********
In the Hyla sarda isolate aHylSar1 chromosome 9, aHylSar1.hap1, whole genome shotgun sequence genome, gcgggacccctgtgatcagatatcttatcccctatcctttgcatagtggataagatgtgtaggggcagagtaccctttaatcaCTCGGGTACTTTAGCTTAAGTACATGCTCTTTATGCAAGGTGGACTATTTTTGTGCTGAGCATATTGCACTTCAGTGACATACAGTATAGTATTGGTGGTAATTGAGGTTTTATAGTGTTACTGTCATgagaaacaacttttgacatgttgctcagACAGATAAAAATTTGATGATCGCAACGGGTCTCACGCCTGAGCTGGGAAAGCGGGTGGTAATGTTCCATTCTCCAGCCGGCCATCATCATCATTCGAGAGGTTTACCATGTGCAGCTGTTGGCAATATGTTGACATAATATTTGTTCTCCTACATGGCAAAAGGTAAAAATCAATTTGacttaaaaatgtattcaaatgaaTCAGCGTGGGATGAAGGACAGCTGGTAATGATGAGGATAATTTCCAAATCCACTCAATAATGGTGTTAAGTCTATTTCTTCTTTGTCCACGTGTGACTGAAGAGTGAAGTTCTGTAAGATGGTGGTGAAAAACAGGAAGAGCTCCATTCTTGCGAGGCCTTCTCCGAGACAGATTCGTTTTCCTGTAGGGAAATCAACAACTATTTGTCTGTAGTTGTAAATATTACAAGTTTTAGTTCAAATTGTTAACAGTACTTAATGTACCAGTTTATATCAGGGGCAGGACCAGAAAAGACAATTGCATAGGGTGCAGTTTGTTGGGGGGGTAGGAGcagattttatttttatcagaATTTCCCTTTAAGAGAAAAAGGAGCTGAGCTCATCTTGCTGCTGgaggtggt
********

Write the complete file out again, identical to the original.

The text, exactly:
In the Hyla sarda isolate aHylSar1 chromosome 9, aHylSar1.hap1, whole genome shotgun sequence genome, gcgggacccctgtgatcagatatcttatcccctatcctttgcatagtggataagatgtgtaggggcagagtaccctttaatcaCTCGGGTACTTTAGCTTAAGTACATGCTCTTTATGCAAGGTGGACTATTTTTGTGCTGAGCATATTGCACTTCAGTGACATACAGTATAGTATTGGTGGTAATTGAGGTTTTATAGTGTTACTGTCATgagaaacaacttttgacatgttgctcagACAGATAAAAATTTGATGATCGCAACGGGTCTCACGCCTGAGCTGGGAAAGCGGGTGGTAATGTTCCATTCTCCAGCCGGCCATCATCATCATTCGAGAGGTTTACCATGTGCAGCTGTTGGCAATATGTTGACATAATATTTGTTCTCCTACATGGCAAAAGGTAAAAATCAATTTGacttaaaaatgtattcaaatgaaTCAGCGTGGGATGAAGGACAGCTGGTAATGATGAGGATAATTTCCAAATCCACTCAATAATGGTGTTAAGTCTATTTCTTCTTTGTCCACGTGTGACTGAAGAGTGAAGTTCTGTAAGATGGTGGTGAAAAACAGGAAGAGCTCCATTCTTGCGAGGCCTTCTCCGAGACAGATTCGTTTTCCTGTAGGGAAATCAACAACTATTTGTCTGTAGTTGTAAATATTACAAGTTTTAGTTCAAATTGTTAACAGTACTTAATGTACCAGTTTATATCAGGGGCAGGACCAGAAAAGACAATTGCATAGGGTGCAGTTTGTTGGGGGGGTAGGAGcagattttatttttatcagaATTTCCCTTTAAGAGAAAAAGGAGCTGAGCTCATCTTGCTGCTGgaggtggt